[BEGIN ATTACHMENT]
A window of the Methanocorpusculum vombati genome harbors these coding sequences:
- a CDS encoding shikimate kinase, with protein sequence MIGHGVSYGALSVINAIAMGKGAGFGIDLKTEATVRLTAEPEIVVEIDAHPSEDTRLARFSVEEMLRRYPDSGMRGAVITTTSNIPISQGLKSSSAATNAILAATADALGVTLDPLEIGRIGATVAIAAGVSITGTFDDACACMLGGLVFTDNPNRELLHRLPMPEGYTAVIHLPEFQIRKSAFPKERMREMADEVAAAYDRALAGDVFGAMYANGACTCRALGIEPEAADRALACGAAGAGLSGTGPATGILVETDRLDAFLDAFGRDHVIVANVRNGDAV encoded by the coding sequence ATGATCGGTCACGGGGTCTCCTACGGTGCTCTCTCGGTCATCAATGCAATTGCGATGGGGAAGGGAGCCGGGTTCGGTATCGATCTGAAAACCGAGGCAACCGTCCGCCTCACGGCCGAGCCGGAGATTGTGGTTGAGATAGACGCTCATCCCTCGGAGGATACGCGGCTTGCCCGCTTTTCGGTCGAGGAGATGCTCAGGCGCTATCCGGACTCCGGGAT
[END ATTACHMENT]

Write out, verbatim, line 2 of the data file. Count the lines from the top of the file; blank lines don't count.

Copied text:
- a CDS encoding shikimate kinase, with protein sequence MIGHGVSYGALSVINAIAMGKGAGFGIDLKTEATVRLTAEPEIVVEIDAHPSEDTRLARFSVEEMLRRYPDSGMRGAVITTTSNIPISQGLKSSSAATNAILAATADALGVTLDPLEIGRIGATVAIAAGVSITGTFDDACACMLGGLVFTDNPNRELLHRLPMPEGYTAVIHLPEFQIRKSAFPKERMREMADEVAAAYDRALAGDVFGAMYANGACTCRALGIEPEAADRALACGAAGAGLSGTGPATGILVETDRLDAFLDAFGRDHVIVANVRNGDAV encoded by the coding sequence ATGATCGGTCACGGGGTCTCCTACGGTGCTCTCTCGGTCATCAATGCAATTGCGATGGGGAAGGGAGCCGGGTTCGGTATCGATCTGAAAACCGAGGCAACCGTCCGCCTCACGGCCGAGCCGGAGATTGTGGTTGAGATAGACGCTCATCCCTCGGAGGATACGCGGCTTGCCCGCTTTTCGGTCGAGGAGATGCTCAGGCGCTATCCGGACTCCGGGAT